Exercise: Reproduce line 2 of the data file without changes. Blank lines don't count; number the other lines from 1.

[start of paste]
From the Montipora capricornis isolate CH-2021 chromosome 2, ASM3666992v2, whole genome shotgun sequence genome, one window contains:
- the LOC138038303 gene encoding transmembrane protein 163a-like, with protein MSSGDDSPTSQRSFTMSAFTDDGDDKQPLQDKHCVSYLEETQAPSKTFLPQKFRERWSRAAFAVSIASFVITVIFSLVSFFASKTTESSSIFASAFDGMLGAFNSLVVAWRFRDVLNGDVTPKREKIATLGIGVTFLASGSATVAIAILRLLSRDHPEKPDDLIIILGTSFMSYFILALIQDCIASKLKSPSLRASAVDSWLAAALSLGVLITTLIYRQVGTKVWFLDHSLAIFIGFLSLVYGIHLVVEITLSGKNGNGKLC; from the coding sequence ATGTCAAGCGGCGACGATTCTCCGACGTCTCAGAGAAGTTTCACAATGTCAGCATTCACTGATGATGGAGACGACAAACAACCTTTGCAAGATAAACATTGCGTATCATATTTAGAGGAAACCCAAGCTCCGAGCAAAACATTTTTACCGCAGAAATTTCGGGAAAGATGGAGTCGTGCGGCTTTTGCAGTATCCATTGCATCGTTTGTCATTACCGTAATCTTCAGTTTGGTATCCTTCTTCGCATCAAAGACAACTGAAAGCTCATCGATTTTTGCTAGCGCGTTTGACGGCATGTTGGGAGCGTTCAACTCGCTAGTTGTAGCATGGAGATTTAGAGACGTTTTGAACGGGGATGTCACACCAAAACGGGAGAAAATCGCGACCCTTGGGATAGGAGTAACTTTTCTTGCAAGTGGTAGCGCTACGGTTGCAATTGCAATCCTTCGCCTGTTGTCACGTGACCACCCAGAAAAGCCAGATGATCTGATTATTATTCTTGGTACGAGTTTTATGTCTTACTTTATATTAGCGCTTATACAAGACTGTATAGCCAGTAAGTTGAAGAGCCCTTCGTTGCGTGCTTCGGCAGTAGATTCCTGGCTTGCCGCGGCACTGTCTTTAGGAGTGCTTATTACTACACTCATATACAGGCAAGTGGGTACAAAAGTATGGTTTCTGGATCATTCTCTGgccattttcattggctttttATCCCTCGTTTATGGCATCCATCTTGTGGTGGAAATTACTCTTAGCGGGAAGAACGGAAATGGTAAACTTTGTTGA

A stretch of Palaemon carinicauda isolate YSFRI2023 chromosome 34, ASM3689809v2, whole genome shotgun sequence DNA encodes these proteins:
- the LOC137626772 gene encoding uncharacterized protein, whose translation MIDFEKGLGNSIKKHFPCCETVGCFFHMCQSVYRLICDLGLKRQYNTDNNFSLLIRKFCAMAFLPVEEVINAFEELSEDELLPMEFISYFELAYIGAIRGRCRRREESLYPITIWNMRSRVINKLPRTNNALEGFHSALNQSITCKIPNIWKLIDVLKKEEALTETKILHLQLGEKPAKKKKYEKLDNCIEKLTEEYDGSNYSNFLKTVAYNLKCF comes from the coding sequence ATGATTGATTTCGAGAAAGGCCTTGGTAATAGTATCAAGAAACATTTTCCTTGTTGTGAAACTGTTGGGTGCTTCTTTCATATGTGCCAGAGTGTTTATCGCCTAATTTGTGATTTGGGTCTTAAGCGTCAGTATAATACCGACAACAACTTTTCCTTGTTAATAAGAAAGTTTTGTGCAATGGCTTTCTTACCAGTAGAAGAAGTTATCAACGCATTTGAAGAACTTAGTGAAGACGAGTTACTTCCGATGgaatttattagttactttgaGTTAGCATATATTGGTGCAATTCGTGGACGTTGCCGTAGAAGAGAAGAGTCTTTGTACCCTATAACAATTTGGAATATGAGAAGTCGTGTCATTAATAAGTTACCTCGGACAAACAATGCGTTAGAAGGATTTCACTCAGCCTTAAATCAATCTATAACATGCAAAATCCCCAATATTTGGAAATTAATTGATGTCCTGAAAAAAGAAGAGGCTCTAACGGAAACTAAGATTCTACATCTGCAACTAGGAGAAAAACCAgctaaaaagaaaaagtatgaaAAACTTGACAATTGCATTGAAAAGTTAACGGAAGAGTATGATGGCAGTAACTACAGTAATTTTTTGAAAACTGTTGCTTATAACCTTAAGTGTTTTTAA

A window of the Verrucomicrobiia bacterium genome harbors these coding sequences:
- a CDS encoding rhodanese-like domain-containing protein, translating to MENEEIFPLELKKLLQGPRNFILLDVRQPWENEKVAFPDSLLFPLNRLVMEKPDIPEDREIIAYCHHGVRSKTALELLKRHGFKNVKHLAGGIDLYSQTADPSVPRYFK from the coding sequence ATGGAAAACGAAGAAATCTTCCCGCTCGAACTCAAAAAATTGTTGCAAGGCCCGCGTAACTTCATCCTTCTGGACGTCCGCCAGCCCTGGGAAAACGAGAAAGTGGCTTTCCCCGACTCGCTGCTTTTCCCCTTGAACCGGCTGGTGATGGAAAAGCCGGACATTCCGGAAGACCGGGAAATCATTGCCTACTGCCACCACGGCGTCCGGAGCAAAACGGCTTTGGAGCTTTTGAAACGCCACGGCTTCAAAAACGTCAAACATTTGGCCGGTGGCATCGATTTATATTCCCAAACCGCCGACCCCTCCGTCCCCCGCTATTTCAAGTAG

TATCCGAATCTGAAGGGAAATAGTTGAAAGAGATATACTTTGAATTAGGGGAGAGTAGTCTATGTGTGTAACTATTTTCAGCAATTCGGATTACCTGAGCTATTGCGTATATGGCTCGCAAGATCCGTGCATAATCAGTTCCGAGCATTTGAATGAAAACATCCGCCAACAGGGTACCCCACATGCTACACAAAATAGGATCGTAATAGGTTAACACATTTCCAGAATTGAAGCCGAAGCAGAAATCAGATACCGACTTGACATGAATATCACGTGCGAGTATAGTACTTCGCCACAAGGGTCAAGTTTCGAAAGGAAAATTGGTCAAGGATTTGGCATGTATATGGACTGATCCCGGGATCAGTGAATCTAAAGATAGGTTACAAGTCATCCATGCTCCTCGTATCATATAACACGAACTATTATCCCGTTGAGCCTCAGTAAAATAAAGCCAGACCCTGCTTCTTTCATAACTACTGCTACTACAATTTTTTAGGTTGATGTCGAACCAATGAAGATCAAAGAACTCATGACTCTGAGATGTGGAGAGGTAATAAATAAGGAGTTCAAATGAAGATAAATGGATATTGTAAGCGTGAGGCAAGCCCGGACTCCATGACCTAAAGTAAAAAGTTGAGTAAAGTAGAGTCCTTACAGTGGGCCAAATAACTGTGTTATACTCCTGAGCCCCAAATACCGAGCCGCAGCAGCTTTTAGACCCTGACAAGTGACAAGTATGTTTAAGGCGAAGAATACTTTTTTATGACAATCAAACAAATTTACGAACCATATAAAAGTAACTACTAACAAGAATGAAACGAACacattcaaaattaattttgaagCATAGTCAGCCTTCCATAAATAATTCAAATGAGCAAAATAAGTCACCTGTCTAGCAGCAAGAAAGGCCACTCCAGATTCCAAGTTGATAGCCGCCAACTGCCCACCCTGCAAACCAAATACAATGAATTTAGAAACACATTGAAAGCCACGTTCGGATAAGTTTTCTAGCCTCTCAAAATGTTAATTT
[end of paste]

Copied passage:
- the LOC138038303 gene encoding transmembrane protein 163a-like, with protein MSSGDDSPTSQRSFTMSAFTDDGDDKQPLQDKHCVSYLEETQAPSKTFLPQKFRERWSRAAFAVSIASFVITVIFSLVSFFASKTTESSSIFASAFDGMLGAFNSLVVAWRFRDVLNGDVTPKREKIATLGIGVTFLASGSATVAIAILRLLSRDHPEKPDDLIIILGTSFMSYFILALIQDCIASKLKSPSLRASAVDSWLAAALSLGVLITTLIYRQVGTKVWFLDHSLAIFIGFLSLVYGIHLVVEITLSGKNGNGKLC; from the coding sequence ATGTCAAGCGGCGACGATTCTCCGACGTCTCAGAGAAGTTTCACAATGTCAGCATTCACTGATGATGGAGACGACAAACAACCTTTGCAAGATAAACATTGCGTATCATATTTAGAGGAAACCCAAGCTCCGAGCAAAACATTTTTACCGCAGAAATTTCGGGAAAGATGGAGTCGTGCGGCTTTTGCAGTATCCATTGCATCGTTTGTCATTACCGTAATCTTCAGTTTGGTATCCTTCTTCGCATCAAAGACAACTGAAAGCTCATCGATTTTTGCTAGCGCGTTTGACGGCATGTTGGGAGCGTTCAACTCGCTAGTTGTAGCATGGAGATTTAGAGACGTTTTGAACGGGGATGTCACACCAAAACGGGAGAAAATCGCGACCCTTGGGATAGGAGTAACTTTTCTTGCAAGTGGTAGCGCTACGGTTGCAATTGCAATCCTTCGCCTGTTGTCACGTGACCACCCAGAAAAGCCAGATGATCTGATTATTATTCTTGGTACGAGTTTTATGTCTTACTTTATATTAGCGCTTATACAAGACTGTATAGCCAGTAAGTTGAAGAGCCCTTCGTTGCGTGCTTCGGCAGTAGATTCCTGGCTTGCCGCGGCACTGTCTTTAGGAGTGCTTATTACTACACTCATATACAGGCAAGTGGGTACAAAAGTATGGTTTCTGGATCATTCTCTGgccattttcattggctttttATCCCTCGTTTATGGCATCCATCTTGTGGTGGAAATTACTCTTAGCGGGAAGAACGGAAATGGTAAACTTTGTTGA